Lane hope chests
Jan 28, 2015 | by Becky Oeltjenbruns
It’s tough work finding reliable information about Lane Furniture. And to be honest, it’s tough to find an abundance of data period. But as you all know, I love a good research project. Doing a series of follow up articles to my original Lane piece has been on the top of my list for a while and today I dug in. Based on the limited information I’ve been able to glean from trips to the library and some pretty serious Google efforts (sleeves were rolled up the whole time!), I decided to go about it in a different way – look for advertising.
The awesome Life magazine archives were my first stop and they didn’t fail. However, as you can imagine, it’s a time consuming process because you need to look through each issue to find the ads, then try to capture the model number listed. The resolution isn’t the best, so there are some cases where I snagged a picture but had no idea what it was referencing (not abundantly helpful, I know). But I do want to share my findings with you – and please let me know if you have any other information to add or know of a great resource I could interview for a Lane expert feature. I’d love to make Cause A Frockus the “go to” place for Lane information and I can’t build it alone…
Here’s a list of the model/style numbers I feel confident enough to share. These were all part of advertisements in 1950, so that provides an idea of dating. All of these items are for Lane hope chests; remember that their additional furniture offerings didn’t really take off until the mid-1950s/early 1960s. I plan to develop our Lane database by adding more articles that will walk through later years. But for now, here’s a start.
You’ll notice that some of the model numbers are related to other ones. For example, 2437 is the same design as 2436, just in a different wood/finish. I’ll provide some images of the various model numbers toward the end of this post, but first a quick word about hope chests…
What in the world is a hope chest?
Hope chests used to be the most important furniture piece a young lady could buy. In some parts of the world it was called a dowry chest, a cedar chest, or a glory box and as you’ve probably surmised it had to do with marriage. This chest housed all the essentials a woman would need to outfit her future home as a newlywed. Common items included clothes, towels, linens, and even dishware. Within this box lived a gal’s hopes and dreams – a promise for a happy life. I wonder, do we have a modern equivalent? Young ladies today don’t “prepare” for married life. You go out into the world, educate yourself, and maybe you meet someone along the way to share your life with. If you do meet that special someone, typically you furnish your home together or with items you received from your wedding registry. That makes me curious – did wedding registries and hope chests happily co-exist? (Hmm… future wedding page article me thinks)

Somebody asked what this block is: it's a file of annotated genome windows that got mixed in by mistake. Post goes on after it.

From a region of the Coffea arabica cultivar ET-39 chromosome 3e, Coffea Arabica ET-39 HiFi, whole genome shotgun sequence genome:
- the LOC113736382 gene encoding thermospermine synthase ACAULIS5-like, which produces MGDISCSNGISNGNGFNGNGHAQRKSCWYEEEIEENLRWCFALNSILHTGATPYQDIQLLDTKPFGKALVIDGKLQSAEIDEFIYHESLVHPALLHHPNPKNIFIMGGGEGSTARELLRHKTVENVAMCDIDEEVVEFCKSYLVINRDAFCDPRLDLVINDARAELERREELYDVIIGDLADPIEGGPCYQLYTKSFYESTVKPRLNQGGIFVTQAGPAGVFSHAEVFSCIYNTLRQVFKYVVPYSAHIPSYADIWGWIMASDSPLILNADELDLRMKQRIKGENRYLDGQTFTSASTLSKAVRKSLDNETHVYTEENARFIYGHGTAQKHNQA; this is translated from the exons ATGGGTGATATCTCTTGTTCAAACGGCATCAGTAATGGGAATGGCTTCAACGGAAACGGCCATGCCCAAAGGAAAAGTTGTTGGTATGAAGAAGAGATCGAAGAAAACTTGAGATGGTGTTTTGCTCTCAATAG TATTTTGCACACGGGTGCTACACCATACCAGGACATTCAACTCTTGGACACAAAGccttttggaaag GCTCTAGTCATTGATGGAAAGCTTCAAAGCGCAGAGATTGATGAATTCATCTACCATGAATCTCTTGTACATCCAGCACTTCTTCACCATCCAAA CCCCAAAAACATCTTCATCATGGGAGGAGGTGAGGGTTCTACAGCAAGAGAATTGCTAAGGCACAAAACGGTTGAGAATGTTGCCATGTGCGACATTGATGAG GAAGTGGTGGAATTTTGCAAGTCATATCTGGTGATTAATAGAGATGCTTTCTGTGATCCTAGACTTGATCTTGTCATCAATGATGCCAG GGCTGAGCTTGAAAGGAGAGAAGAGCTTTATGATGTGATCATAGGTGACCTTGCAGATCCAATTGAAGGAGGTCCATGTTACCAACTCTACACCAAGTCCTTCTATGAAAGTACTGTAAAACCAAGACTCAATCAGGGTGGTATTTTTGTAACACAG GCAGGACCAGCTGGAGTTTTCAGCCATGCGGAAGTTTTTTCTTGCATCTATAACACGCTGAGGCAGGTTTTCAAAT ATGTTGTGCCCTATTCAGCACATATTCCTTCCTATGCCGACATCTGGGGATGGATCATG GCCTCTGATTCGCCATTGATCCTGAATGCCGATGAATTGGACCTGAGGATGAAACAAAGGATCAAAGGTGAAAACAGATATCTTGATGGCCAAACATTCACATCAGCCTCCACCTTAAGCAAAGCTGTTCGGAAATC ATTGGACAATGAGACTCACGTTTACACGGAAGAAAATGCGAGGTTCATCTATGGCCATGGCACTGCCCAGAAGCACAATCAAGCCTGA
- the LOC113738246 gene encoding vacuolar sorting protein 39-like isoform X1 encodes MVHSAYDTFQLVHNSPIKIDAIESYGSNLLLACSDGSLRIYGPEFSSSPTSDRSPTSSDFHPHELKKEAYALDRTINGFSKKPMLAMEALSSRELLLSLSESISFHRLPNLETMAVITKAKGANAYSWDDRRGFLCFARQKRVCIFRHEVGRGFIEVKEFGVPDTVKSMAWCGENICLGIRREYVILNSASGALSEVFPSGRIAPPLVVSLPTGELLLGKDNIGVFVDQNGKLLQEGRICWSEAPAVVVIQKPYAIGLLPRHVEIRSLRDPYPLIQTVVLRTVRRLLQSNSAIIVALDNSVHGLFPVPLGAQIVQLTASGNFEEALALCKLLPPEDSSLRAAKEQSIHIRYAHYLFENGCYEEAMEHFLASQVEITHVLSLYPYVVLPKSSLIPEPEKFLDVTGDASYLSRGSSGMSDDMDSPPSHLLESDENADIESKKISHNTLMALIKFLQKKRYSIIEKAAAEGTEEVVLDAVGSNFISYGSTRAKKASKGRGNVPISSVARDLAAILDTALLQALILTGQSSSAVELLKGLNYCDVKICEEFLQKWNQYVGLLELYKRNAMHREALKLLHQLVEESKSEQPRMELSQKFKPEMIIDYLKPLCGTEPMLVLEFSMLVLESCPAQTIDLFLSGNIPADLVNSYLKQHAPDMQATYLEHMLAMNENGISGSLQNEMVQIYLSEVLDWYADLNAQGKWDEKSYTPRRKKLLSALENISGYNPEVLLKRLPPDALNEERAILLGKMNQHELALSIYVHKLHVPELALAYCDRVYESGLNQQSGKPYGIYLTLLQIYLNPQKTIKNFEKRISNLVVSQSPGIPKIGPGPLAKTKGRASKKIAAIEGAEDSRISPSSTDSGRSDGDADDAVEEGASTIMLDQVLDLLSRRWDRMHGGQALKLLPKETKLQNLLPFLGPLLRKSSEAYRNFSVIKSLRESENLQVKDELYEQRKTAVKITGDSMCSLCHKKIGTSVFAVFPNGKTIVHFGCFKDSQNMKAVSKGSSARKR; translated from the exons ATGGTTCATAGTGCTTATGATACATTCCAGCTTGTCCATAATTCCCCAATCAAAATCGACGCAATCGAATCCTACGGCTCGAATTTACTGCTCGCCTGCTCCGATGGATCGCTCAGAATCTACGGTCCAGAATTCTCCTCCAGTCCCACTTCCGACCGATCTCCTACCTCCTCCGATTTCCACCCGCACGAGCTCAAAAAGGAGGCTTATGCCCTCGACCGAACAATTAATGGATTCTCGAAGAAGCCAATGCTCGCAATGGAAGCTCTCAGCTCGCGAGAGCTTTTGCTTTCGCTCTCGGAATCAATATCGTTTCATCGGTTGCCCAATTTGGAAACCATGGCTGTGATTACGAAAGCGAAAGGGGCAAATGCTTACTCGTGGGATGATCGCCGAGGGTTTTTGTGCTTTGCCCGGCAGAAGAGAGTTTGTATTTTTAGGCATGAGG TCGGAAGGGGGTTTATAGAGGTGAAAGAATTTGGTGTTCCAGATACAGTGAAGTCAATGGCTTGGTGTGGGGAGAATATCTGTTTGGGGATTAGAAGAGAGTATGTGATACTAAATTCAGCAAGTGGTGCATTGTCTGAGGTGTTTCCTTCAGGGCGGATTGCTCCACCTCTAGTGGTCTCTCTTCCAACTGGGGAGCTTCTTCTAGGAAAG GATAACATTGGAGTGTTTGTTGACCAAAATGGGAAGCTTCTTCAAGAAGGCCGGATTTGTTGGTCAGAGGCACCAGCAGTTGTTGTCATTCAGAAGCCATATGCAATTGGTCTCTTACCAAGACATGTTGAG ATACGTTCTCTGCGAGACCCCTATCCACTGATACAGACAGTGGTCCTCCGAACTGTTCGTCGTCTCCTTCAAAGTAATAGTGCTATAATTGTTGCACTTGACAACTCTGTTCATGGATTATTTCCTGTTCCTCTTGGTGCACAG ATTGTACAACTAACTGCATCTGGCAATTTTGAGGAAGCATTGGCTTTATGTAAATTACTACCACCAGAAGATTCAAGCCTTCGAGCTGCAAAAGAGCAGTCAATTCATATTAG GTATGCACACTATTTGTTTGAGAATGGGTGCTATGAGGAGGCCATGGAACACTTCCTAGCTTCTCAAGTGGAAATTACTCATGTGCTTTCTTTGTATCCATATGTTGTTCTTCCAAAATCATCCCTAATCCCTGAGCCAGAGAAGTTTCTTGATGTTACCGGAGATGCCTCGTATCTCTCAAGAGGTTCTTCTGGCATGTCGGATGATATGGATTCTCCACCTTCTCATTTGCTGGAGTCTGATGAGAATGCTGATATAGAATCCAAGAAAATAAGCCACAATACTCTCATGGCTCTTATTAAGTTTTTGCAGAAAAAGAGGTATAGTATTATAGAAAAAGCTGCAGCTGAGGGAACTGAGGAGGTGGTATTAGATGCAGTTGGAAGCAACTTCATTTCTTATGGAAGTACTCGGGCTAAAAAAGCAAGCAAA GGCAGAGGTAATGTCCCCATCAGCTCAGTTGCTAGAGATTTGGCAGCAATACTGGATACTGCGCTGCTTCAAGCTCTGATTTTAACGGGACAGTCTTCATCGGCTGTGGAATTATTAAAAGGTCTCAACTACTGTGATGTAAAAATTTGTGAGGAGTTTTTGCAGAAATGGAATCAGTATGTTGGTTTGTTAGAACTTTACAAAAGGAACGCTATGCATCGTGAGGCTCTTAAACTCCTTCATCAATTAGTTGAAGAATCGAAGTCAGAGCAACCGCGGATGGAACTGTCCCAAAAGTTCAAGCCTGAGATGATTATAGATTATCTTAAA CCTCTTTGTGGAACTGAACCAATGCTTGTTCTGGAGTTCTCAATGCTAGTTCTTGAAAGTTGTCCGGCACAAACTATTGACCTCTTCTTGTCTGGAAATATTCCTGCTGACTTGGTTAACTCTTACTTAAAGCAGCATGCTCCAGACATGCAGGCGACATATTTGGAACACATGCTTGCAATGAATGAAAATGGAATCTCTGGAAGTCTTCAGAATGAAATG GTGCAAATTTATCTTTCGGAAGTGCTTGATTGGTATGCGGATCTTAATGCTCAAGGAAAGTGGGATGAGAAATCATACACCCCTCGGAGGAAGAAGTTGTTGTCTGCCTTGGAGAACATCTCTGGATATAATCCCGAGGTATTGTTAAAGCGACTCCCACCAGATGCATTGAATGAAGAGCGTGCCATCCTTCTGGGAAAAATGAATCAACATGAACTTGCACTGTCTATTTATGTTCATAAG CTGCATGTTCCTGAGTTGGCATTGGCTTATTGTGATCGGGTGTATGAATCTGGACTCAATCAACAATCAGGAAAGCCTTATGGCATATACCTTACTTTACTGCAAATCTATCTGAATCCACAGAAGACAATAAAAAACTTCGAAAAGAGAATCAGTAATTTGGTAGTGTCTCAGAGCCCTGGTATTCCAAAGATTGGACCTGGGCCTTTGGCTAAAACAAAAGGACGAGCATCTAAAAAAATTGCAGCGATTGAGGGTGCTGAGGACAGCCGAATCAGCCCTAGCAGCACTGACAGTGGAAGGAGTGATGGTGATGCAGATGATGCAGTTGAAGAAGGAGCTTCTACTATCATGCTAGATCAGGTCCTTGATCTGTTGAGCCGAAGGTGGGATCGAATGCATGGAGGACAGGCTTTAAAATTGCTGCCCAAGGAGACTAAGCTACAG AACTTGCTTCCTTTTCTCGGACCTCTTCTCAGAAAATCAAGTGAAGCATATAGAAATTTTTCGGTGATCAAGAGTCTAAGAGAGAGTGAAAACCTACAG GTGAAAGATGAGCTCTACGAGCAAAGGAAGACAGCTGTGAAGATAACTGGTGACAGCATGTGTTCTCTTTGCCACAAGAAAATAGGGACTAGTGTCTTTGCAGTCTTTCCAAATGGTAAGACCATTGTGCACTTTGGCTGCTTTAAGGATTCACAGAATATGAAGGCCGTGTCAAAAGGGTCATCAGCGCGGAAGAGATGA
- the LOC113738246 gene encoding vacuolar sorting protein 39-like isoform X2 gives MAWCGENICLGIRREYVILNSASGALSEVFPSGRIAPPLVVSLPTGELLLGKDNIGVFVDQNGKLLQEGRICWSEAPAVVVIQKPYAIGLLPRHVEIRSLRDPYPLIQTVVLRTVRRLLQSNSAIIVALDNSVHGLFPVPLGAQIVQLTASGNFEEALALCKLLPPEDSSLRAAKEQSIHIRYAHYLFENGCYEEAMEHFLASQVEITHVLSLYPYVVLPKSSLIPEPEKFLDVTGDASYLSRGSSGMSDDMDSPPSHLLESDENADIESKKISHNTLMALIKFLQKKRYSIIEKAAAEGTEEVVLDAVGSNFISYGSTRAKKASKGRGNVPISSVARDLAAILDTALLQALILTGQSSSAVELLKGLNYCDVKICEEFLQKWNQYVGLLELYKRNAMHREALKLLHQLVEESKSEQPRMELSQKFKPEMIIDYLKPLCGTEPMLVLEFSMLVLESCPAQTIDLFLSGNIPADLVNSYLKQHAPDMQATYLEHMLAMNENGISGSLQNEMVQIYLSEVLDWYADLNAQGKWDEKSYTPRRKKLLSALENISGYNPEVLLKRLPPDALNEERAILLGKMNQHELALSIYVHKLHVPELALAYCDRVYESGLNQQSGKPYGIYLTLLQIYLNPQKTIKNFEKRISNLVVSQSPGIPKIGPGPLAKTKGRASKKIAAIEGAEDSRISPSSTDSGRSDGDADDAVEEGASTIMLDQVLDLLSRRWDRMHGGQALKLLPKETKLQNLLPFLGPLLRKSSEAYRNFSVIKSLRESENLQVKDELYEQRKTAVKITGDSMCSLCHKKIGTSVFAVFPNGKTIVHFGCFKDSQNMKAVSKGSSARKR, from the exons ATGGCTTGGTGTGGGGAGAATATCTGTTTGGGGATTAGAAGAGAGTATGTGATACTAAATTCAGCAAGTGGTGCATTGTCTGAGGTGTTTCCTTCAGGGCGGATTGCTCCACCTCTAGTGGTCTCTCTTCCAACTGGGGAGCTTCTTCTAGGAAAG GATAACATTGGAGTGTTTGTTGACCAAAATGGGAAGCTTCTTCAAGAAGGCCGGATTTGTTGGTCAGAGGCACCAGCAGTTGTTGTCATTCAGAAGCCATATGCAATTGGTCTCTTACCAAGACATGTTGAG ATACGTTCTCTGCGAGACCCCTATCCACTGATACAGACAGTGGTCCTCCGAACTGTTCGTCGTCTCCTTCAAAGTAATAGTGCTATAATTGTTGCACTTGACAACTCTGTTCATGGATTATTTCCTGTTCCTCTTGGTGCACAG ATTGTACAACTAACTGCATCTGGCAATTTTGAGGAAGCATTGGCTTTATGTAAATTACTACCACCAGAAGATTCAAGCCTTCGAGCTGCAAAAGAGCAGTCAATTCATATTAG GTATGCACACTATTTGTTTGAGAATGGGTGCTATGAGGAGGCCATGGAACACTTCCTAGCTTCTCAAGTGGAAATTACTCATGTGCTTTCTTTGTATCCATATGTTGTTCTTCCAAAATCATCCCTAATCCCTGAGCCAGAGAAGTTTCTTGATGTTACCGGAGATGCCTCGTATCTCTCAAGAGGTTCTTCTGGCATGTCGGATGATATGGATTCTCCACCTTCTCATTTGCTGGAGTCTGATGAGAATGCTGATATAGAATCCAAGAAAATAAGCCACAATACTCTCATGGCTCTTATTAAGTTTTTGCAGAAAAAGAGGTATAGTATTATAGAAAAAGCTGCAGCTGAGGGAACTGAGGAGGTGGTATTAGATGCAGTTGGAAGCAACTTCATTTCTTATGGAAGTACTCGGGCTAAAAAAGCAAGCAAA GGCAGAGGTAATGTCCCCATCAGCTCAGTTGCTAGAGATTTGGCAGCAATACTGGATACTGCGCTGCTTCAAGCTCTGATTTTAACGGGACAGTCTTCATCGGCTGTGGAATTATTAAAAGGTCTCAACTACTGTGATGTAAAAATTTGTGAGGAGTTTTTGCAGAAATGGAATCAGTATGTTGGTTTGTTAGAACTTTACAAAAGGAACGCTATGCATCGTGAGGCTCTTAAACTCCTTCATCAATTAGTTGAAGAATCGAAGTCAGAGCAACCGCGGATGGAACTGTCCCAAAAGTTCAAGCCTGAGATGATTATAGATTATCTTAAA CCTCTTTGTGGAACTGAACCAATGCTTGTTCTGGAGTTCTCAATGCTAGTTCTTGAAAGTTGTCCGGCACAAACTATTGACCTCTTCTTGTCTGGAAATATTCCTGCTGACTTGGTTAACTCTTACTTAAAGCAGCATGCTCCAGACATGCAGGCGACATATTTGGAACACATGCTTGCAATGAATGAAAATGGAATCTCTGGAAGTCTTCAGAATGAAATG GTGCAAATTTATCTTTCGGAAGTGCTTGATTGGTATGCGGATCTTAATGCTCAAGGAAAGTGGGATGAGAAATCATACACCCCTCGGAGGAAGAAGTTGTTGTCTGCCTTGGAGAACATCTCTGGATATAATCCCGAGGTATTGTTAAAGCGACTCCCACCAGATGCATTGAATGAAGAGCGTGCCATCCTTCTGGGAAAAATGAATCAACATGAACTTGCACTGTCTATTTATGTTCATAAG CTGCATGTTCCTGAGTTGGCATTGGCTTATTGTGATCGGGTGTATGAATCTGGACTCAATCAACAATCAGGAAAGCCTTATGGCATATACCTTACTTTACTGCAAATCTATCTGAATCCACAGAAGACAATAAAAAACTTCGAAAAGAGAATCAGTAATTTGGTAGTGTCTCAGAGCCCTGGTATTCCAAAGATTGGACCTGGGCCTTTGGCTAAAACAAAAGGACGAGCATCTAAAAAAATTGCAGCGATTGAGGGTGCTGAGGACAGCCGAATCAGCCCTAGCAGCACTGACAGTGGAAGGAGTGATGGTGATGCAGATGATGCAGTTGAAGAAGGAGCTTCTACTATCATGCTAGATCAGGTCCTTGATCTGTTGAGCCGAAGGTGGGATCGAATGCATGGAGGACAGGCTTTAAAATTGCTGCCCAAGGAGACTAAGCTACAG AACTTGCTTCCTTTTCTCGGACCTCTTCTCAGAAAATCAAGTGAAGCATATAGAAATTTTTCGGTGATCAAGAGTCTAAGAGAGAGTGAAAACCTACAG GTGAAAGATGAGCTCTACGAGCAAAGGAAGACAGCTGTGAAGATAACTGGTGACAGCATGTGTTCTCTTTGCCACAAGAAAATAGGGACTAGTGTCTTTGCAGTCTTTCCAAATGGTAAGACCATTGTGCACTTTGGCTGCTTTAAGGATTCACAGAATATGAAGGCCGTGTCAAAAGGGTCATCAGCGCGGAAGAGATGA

Now all this talk of hope for a future life may sound a little bit dramatic, but for women in the 1940s especially, it was very real. During WWII, GI’s would often buy a hope chest for the sweetheart they were leaving behind. Take a moment to let that sink in. I did. If Ryan left for an international conflict, with limited communication, and a minor chance for survival, I think I would gravitate toward something tangible. I would fill that box with all the things I imagined us using in our happy post-war lives; it would become part of my coping process. However, for so many women their beloved beau didn’t return. I wonder if their hope chests brought them comfort in these dark times…
Lane Furniture was one of the most well-known companies for hope chests thanks to their advertising. It’s clear to see that they understood the emotional importance of these chests and also that they wanted to capitalize on their customers’ patriotic tendencies. As you peruse the ads, you’ll see all-American icons like Shirley Temple or Miss America touting the benefits of a Lane hope chest (specifically the tag line “the gift that starts the home”). But it wasn’t all flashy ads and great spokeswomen, it was also quality craftsmanship and innovative designs. Lane had a patent on a lock mitre corner joint that made their chests the best in the biz. And they had an array of chest styles that catered to the traditional gal as well as the modern lady.
In fact, hope chests were so ingrained into the married gal’s rite of passage, a movie was made about them. Okay, okay, the movie wasn’t all about hope chests, but the title was. Starring the lovely Dorothy Gish (who was married once, by the by), it was a tale of young girl from a poor family marrying rich guy. (And his parents did not approve – plot twist!) What do you think about the hope chest tradition: a sweet remnant of a bygone era or a reminder of how far women’s liberation has come?